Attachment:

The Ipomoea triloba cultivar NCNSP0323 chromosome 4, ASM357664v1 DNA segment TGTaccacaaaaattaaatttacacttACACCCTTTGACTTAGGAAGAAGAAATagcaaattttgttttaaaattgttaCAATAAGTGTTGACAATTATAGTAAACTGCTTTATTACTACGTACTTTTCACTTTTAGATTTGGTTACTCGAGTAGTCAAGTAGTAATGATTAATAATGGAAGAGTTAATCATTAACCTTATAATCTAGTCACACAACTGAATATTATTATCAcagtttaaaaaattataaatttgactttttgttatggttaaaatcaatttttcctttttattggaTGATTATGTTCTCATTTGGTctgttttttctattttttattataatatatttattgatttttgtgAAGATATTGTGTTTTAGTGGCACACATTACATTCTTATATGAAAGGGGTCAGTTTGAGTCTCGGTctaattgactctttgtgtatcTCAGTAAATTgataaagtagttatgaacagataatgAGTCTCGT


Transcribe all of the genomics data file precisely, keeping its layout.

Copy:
The Ipomoea triloba cultivar NCNSP0323 chromosome 4, ASM357664v1 DNA segment TGTaccacaaaaattaaatttacacttACACCCTTTGACTTAGGAAGAAGAAATagcaaattttgttttaaaattgttaCAATAAGTGTTGACAATTATAGTAAACTGCTTTATTACTACGTACTTTTCACTTTTAGATTTGGTTACTCGAGTAGTCAAGTAGTAATGATTAATAATGGAAGAGTTAATCATTAACCTTATAATCTAGTCACACAACTGAATATTATTATCAcagtttaaaaaattataaatttgactttttgttatggttaaaatcaatttttcctttttattggaTGATTATGTTCTCATTTGGTctgttttttctattttttattataatatatttattgatttttgtgAAGATATTGTGTTTTAGTGGCACACATTACATTCTTATATGAAAGGGGTCAGTTTGAGTCTCGGTctaattgactctttgtgtatcTCAGTAAATTgataaagtagttatgaacagataatgAGTCTCGT